Awe-inspiring examples of lifesaving medical devices

Awe-inspiring examples of lifesaving medical devices
Published Thursday, August 5, 2021
by Feature Staff

Technology has gone through some remarkable changes in the past few decades, especially within the medical field. The inventions and innovations we use today are truly mind-blowing. Even commonplace medical devices have the power to completely change someone's life. It's easy to look at these well-known tools and take them for granted, but sometimes, you have to take a step back and admire how many advancements we've made. Take a moment to appreciate these awe-inspiring examples of lifesaving medical devices.

Ventilators

Ventilators, or mechanical ventilation systems, help patients breathe when they can't do so on their own. This is invaluable after major injuries or when a patient is in a coma. However, ventilators are also crucial tools when treating illnesses. This has become even more obvious throughout the COVID-19 pandemic, when patients with extreme symptoms need ventilators to keep breathing. While ventilators don't directly treat injuries or illness, they help patients stay alive and stable while the body heals.

Microfluidic diagnostic devices

Microfluidic diagnostic devices offer a faster, easier, and more reliable form of diagnostics. From monitoring infectious diseases to early cancer detection, microfluidic diagnostics are applicable in a wide range of medical fields. With faster processing times and more accurate results, doctors can detect diseases or conditions earlier than ever. Early detection makes cancer treatment more effective and helps prevent the spread of infectious diseases. Across all fields, microfluidic diagnostic tools are clear examples of lifesaving medical devices.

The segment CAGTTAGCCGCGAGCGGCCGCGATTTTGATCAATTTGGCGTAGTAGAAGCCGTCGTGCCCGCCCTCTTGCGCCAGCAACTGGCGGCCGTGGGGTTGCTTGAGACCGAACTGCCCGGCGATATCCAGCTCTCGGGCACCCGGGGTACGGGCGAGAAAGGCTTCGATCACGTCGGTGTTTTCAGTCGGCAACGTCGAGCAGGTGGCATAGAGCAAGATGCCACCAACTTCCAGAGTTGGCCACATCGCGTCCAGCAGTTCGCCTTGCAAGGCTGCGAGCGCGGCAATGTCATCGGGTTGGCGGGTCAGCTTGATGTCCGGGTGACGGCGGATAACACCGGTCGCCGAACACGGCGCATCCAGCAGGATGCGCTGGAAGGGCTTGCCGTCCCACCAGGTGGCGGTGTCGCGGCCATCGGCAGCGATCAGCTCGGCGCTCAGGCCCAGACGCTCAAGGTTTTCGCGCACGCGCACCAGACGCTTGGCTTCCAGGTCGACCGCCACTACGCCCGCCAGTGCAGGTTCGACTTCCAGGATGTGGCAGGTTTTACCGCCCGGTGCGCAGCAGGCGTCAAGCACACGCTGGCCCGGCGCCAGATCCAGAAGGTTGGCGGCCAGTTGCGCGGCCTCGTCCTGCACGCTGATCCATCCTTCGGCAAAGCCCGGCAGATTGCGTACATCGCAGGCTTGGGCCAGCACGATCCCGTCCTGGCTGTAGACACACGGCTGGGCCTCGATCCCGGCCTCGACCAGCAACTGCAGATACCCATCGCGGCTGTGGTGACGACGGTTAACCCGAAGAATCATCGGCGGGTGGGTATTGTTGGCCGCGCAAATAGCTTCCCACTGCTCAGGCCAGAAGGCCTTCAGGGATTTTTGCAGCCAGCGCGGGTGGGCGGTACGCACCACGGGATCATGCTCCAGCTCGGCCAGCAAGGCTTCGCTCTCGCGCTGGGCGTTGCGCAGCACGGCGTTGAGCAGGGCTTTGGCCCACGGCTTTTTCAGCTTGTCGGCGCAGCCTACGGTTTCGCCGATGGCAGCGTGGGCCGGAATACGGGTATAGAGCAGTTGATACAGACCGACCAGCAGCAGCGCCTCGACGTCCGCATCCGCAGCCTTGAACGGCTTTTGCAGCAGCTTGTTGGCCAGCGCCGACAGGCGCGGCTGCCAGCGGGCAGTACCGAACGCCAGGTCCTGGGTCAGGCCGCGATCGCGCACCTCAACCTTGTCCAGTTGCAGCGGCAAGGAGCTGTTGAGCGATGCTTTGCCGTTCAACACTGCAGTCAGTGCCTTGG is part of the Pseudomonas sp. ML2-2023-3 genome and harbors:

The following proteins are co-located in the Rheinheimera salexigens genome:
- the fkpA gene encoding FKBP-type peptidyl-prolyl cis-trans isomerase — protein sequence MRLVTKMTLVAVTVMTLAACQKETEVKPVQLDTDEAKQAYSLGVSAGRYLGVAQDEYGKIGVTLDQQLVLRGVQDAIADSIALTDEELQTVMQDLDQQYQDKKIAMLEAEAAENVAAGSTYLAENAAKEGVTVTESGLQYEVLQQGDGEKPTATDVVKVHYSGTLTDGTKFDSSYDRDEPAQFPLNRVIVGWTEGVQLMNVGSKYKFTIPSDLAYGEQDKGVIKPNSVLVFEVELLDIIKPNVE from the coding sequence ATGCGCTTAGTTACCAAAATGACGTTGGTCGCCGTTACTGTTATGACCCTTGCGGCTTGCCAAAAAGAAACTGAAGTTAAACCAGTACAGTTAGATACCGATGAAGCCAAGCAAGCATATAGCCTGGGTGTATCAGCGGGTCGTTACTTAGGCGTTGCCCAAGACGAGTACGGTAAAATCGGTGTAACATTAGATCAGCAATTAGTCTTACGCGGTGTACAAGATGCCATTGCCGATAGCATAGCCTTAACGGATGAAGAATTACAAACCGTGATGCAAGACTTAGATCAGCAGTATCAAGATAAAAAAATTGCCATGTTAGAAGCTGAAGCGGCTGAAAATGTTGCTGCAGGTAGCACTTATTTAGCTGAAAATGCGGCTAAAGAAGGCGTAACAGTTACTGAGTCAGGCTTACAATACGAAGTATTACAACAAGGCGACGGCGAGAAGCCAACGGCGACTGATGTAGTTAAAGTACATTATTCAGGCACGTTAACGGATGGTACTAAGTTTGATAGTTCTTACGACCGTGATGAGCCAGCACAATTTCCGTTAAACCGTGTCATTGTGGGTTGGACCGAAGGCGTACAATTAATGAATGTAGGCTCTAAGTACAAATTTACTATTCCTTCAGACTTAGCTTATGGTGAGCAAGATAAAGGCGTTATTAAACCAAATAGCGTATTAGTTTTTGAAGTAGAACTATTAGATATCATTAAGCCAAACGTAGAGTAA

Pacemakers

Getting a pacemaker is a minor surgery, which is an incredible feat considering that this device helps regulate your heartbeat. Pacemakers use low-energy electrical signals to rectify an irregular heartbeat. This is life-changing for elderly patients, people who have suffered heart attacks, or patients with arrhythmia. Pacemakers have been around since 1950, but over time, scientists have developed smaller, more reliable, and programmable versions of this invention to make it as effective and minimally invasive as possible.

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